Business

Report sets out ways to fix north's 'broken' housing market

The Lloyds report calls on Stormont to work through local apprenticeship providers, universities, and further education colleges to secure the next generation of skilled workers
Gary McDonald Business Editor

THE north's housing market is "broken" according to a new report, with a lack of diversity in stock, a shortage of skilled workers and housing professionals - and one of the worst negative equity problems in the UK.

And although recommendations have been made to address the issues the market faces, the report says any effort from the housing industry "needs to be matched by political will", which currently isn't forthcoming given the Stormont paralysis.

The report - entitled ‘A Housing Market that Works: Delivering for Everyone in Northern Ireland' - was produced by Lloyds Banking Group the the back of a round-table discussion in Belfast in March with 17 local housing experts.

Lloyds, the north's second largest financial services employer with nearly 2,000 staff and which contributes £150 million directly into the local economy, has stressed the need for a more effective housing market that works for developers and builders, and in which home-owners, renters and social renters receive the support they need.

The report says that while the local skills base has been "resilient", a shortage of skilled workers has the potential to hamper the north's housing sector.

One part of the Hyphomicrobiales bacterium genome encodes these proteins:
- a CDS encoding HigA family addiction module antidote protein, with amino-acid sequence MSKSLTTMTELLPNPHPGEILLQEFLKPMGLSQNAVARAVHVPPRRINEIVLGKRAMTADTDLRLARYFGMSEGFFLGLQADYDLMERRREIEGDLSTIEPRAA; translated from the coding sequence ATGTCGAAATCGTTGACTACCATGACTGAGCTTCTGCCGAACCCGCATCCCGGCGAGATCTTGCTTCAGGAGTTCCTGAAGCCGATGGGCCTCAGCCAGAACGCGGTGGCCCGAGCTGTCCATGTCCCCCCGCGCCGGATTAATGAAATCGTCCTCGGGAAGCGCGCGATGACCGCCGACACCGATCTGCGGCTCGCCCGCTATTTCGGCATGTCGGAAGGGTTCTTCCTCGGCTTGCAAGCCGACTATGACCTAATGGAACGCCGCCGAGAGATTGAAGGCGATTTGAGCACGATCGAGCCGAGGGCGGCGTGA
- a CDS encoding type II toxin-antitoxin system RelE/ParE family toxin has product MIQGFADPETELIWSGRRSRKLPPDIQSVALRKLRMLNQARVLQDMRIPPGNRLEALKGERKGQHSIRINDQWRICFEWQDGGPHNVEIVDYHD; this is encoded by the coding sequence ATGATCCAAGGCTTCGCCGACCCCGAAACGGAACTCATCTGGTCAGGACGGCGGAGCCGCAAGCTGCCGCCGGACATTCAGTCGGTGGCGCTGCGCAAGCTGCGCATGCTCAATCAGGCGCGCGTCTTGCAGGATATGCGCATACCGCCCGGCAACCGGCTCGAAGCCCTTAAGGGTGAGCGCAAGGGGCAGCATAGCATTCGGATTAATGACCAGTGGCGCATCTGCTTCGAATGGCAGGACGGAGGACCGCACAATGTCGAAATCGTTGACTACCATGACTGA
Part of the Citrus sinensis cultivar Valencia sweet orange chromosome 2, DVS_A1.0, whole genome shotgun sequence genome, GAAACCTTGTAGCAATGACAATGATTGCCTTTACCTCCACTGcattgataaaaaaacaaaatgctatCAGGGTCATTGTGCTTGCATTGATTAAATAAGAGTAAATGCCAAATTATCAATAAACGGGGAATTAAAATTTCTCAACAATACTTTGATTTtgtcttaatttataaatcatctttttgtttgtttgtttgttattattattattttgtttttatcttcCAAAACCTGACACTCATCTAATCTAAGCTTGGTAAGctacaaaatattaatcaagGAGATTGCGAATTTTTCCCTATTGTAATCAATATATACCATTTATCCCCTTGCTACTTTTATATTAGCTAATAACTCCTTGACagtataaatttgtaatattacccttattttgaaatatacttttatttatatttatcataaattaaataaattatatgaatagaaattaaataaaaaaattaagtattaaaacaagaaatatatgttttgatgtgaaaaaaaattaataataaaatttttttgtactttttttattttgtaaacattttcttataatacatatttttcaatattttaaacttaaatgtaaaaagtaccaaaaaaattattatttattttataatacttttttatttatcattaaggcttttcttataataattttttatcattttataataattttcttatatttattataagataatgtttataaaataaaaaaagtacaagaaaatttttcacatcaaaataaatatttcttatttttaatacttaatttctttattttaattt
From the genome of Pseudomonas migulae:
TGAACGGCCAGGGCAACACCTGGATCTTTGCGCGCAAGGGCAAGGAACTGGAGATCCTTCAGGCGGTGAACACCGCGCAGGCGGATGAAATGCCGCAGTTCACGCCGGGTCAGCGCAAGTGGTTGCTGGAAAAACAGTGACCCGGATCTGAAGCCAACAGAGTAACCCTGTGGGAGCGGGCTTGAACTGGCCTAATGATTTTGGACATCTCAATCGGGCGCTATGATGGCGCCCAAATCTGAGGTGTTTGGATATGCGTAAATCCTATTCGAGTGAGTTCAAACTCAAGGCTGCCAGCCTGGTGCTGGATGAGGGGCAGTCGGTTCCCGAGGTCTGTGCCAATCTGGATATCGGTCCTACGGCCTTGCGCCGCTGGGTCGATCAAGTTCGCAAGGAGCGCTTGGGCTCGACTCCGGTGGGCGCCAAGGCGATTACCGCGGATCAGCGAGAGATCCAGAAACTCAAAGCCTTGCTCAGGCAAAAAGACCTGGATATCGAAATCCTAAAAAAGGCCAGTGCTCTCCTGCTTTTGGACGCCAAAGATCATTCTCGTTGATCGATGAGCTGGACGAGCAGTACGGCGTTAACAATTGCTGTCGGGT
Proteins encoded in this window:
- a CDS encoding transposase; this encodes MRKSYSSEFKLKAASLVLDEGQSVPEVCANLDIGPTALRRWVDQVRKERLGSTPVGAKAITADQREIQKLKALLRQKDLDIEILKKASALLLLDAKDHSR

It points out: "Young people aren't encouraged to pursue careers in construction, and we have a habit of shipping construction skills elsewhere.

"We also have a shortage of skilled planners in Northern Ireland, the number of course places for architecture students has been cut, and there may not be enough people qualified for housing management roles in the future."

It recommends that existing and future NI Executive policy should support the construction industry to take on more apprentices and trainees, and that universities should invest to provide more places for planning, architecture and housing students.

The report claimed local policy was too focused on social housing provision, suggesting instead that the market should focus on all tenure types – including private housing, private rented, co-ownership and social housing.

"Such an over-emphasis on social housing could actually create a social housing problem, and NI Executive policy should focus on promoting/

delivering all tenure types," it adds.

Mortgage availability in Northern Ireland was viewed as “a good news story” but there was some concern that property prices might get too high.

The report said the north has one of the worst negative equity problems in the UK, and NI Executive housing policy should seek to help home-owners facing this situation.

Jim McCooe, Lloyds Banking Group's ambassador for Northern Ireland, said: “These findings clearly show that we must work on the whole mix of tenure types to improve the Northern Ireland housing market.

“While the Housing Executive's focus on social housing is understandable, more attention needs to be paid to other forms of housing provision as well as the skills provision in the supply chain. Without this focus, the local market will continue to face challenges."

He added: “The imagination and will to create a fair and prosperous housing market exists, but this must be matched by political will if we are to see real change.

"What we now need is a stable, devolved government at Stormont to start working with the sector to help deliver an improved local housing market.”

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